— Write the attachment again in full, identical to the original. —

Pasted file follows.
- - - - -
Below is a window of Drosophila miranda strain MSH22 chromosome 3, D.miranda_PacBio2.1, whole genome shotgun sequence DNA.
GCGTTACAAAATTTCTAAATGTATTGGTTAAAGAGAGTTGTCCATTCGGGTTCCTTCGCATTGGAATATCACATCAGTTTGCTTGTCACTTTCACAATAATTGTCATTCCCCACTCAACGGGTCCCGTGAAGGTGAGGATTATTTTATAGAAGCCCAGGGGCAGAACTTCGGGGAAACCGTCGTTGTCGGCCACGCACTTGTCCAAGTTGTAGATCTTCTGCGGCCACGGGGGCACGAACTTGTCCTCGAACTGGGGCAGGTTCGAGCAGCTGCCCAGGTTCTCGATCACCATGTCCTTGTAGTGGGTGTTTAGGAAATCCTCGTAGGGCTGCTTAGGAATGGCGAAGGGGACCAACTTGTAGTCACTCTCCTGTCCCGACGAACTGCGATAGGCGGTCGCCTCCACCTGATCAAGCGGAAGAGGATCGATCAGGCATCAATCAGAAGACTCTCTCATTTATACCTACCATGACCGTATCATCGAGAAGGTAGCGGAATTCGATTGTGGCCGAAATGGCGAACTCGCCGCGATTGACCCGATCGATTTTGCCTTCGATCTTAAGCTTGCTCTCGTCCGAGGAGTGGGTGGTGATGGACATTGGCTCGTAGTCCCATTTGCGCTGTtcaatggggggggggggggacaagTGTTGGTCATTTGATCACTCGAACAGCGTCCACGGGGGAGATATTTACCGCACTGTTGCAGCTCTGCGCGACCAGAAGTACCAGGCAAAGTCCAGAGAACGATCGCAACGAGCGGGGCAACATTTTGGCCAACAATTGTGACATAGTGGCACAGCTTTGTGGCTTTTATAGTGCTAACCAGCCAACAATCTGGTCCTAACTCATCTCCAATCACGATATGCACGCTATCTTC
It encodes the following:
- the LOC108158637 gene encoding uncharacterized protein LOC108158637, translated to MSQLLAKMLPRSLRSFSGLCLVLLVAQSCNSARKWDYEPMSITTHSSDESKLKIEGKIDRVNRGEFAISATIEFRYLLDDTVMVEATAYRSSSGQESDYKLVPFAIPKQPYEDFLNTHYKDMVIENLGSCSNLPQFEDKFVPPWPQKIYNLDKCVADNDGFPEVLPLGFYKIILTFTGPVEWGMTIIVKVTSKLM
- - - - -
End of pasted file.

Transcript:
Below is a window of Drosophila miranda strain MSH22 chromosome 3, D.miranda_PacBio2.1, whole genome shotgun sequence DNA.
GCGTTACAAAATTTCTAAATGTATTGGTTAAAGAGAGTTGTCCATTCGGGTTCCTTCGCATTGGAATATCACATCAGTTTGCTTGTCACTTTCACAATAATTGTCATTCCCCACTCAACGGGTCCCGTGAAGGTGAGGATTATTTTATAGAAGCCCAGGGGCAGAACTTCGGGGAAACCGTCGTTGTCGGCCACGCACTTGTCCAAGTTGTAGATCTTCTGCGGCCACGGGGGCACGAACTTGTCCTCGAACTGGGGCAGGTTCGAGCAGCTGCCCAGGTTCTCGATCACCATGTCCTTGTAGTGGGTGTTTAGGAAATCCTCGTAGGGCTGCTTAGGAATGGCGAAGGGGACCAACTTGTAGTCACTCTCCTGTCCCGACGAACTGCGATAGGCGGTCGCCTCCACCTGATCAAGCGGAAGAGGATCGATCAGGCATCAATCAGAAGACTCTCTCATTTATACCTACCATGACCGTATCATCGAGAAGGTAGCGGAATTCGATTGTGGCCGAAATGGCGAACTCGCCGCGATTGACCCGATCGATTTTGCCTTCGATCTTAAGCTTGCTCTCGTCCGAGGAGTGGGTGGTGATGGACATTGGCTCGTAGTCCCATTTGCGCTGTtcaatggggggggggggggacaagTGTTGGTCATTTGATCACTCGAACAGCGTCCACGGGGGAGATATTTACCGCACTGTTGCAGCTCTGCGCGACCAGAAGTACCAGGCAAAGTCCAGAGAACGATCGCAACGAGCGGGGCAACATTTTGGCCAACAATTGTGACATAGTGGCACAGCTTTGTGGCTTTTATAGTGCTAACCAGCCAACAATCTGGTCCTAACTCATCTCCAATCACGATATGCACGCTATCTTC
It encodes the following:
- the LOC108158637 gene encoding uncharacterized protein LOC108158637, translated to MSQLLAKMLPRSLRSFSGLCLVLLVAQSCNSARKWDYEPMSITTHSSDESKLKIEGKIDRVNRGEFAISATIEFRYLLDDTVMVEATAYRSSSGQESDYKLVPFAIPKQPYEDFLNTHYKDMVIENLGSCSNLPQFEDKFVPPWPQKIYNLDKCVADNDGFPEVLPLGFYKIILTFTGPVEWGMTIIVKVTSKLM